By the time you read this, we will be a month or so away from the March 6th Budget and it is therefore unsurprising to see potential policy measures being ‘leaked’ and debated prior to that.
After an Autumn Statement which contained little of note for the housing and mortgage sectors, the expectation is this Budget will contain some potentially sizeable, dare I say, market-shifting measures designed to win favour with both prospective and existing homeowners. Or as you might also call them, voters.
One of those to have hit the headlines in recent weeks is a Government scheme designed to help first-time buyers onto the ladder with much lower deposit levels. 99% LTV mortgages have been touted as a way to potentially do this, although industry reaction has perhaps not been as vociferous in its support as the Government might have wished, given it is boosting demand again, when the greater issues lie in boosting supply.
Stamp Duty reforms and potential U-turns
As we approach any Budget announcement, it’s inevitable that stamp duty changes and reform will be brought up, and this time is no different.
I read a very interesting piece from Paul Johnson, Director of the Institute for Fiscal Studies in The Times recently – you can read it – which begins by arguing for a U-turn on the extra stamp duty surcharge that landlords are required to pay, but moves into a much more ground-breaking argument for abolishing stamp duty altogether.
This is not new in itself of course, there are many bodies and individuals who believe stamp duty is a major drag on the property market, and who believe the money recouped in tax would be dwarfed by the greater activity levels which the abolition of stamp duty would bring.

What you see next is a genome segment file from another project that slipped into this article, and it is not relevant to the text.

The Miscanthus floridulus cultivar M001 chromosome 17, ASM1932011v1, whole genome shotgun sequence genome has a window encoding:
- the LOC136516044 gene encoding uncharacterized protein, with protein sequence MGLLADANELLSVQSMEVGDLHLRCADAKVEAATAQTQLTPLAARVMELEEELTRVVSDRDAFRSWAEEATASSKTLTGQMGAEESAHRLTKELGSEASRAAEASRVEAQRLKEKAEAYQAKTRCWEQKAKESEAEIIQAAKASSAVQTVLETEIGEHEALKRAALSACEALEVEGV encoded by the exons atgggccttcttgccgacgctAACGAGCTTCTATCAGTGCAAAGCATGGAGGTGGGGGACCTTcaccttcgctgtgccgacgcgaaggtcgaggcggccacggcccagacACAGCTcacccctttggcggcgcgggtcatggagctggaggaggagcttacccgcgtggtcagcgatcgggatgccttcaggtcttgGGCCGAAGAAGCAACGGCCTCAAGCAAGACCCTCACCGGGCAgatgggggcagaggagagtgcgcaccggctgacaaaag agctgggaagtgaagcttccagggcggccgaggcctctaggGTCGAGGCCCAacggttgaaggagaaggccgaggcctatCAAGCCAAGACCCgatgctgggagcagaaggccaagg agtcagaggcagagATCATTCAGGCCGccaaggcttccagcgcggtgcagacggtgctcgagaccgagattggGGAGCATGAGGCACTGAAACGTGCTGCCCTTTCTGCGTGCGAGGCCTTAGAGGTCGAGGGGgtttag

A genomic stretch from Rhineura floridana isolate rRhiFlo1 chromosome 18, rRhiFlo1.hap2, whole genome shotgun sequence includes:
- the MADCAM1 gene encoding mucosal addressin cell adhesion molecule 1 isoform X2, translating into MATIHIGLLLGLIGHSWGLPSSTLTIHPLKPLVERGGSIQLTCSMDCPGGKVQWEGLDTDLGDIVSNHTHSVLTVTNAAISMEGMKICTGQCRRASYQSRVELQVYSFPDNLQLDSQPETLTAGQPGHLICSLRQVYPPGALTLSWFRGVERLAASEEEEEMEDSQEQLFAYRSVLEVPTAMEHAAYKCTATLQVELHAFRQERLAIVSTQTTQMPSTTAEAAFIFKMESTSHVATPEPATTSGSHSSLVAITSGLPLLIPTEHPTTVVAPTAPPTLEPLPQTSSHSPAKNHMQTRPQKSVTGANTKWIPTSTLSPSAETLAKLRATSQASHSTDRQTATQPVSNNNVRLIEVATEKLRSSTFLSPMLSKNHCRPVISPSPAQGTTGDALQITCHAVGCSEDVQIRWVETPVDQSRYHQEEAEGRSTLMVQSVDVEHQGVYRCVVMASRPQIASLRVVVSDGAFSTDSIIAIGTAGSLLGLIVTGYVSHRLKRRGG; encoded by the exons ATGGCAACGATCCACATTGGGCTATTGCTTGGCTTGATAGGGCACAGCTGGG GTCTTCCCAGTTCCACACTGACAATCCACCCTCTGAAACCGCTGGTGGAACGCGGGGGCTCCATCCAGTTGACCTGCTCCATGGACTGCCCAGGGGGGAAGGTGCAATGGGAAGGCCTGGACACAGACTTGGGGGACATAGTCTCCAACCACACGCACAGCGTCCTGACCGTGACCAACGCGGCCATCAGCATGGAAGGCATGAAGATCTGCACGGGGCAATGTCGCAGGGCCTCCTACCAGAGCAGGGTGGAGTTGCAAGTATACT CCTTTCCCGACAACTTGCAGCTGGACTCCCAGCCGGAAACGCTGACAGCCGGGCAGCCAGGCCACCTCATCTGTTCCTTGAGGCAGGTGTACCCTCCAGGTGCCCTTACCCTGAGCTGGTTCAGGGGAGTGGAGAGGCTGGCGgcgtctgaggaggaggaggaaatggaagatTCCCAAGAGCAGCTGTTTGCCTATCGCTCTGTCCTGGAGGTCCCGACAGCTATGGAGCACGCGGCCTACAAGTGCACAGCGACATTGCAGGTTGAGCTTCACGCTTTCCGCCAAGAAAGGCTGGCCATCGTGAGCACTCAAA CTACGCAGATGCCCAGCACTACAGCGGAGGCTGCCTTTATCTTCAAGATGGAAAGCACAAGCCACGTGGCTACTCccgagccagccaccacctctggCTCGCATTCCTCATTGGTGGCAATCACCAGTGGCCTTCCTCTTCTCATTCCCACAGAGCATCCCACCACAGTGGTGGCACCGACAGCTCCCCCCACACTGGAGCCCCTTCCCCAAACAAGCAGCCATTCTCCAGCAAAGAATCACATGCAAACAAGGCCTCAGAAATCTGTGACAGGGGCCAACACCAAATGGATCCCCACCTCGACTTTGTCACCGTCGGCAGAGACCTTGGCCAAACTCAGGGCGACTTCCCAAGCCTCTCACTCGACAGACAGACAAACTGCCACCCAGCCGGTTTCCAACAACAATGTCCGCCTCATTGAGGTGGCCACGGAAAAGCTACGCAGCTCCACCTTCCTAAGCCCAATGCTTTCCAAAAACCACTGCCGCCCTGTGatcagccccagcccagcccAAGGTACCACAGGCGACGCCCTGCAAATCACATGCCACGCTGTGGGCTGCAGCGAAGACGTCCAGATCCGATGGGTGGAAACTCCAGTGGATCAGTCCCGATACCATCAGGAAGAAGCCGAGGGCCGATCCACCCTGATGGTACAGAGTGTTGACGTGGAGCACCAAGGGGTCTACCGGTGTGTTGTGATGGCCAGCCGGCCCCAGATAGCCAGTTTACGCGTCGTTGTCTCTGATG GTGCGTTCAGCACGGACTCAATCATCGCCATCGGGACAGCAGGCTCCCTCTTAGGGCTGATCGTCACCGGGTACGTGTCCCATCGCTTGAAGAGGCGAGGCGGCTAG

Johnson argues for other changes alongside this, namely bringing back mortgage interest relief for landlords, reforming CGT charged on the sale of a property so it’s only on the real increase in value, plus argues for scrapping stamp duty on all property purchases while increasing council tax on more expensive properties.
It’s hard to argue against much of this but one point that is often made is the amount of money stamp duty generates for Treasury coffers, and how difficult it has been for Government to turn their backs on this. However, and I’m not disputing this is a huge sum of money, recent figures from HMRC confirm that buyers paid £11.8 billion in stamp duty during 2023.
In the grand scheme of things, the Government could easily mitigate such a dip, and what could be delivered is a much more vibrant and progressive property market, where people are not deterred, by the painful tax hit.
What we gain from that greater level of activity would manifest itself in terms of retail sales, in terms of mortgage lending, in terms of GDP, and in terms of what it could add to the bottom line of UK plc, given we know how important our sector is to the wider UK economy.
The Chancellor’s dilemma: removing Stamp Duty once and for all?
In that sense, could the Chancellor be thinking the hitherto unthinkable in terms of stamp duty – removing it once and for all?
Stamp duty is an interesting measure for so many reasons but one of the key ones is the Chancellor’s ability to make changes and deliver consumer benefits with almost immediate effect.
We’ve seen a significant number of changes to stamp duty thresholds and holidays over the last couple of decades, and the Chancellor can start the firing gun on these straight away. They can therefore influence the housing market from the point of announcement and that might well be alluring for an existing party in power, looking to shift the dial quickly.
Certainly, if we are to believe the opinion polls and if they do translate into anywhere near the same result at a General Election, the Conservative Party could suffer a very heavy defeat, and therefore you can expect bold moves in terms of progressive taxation policy.
We have been told tax cuts are coming on March 6th – an end to stamp duty would perhaps be the most ground-breaking for our sector and related industries. It could change our market forever, especially as I think it would be unlikely for any future Government to subsequently reinstate a deeply unpopular tax.
Rob Clifford is Chief Executive of Stonebridge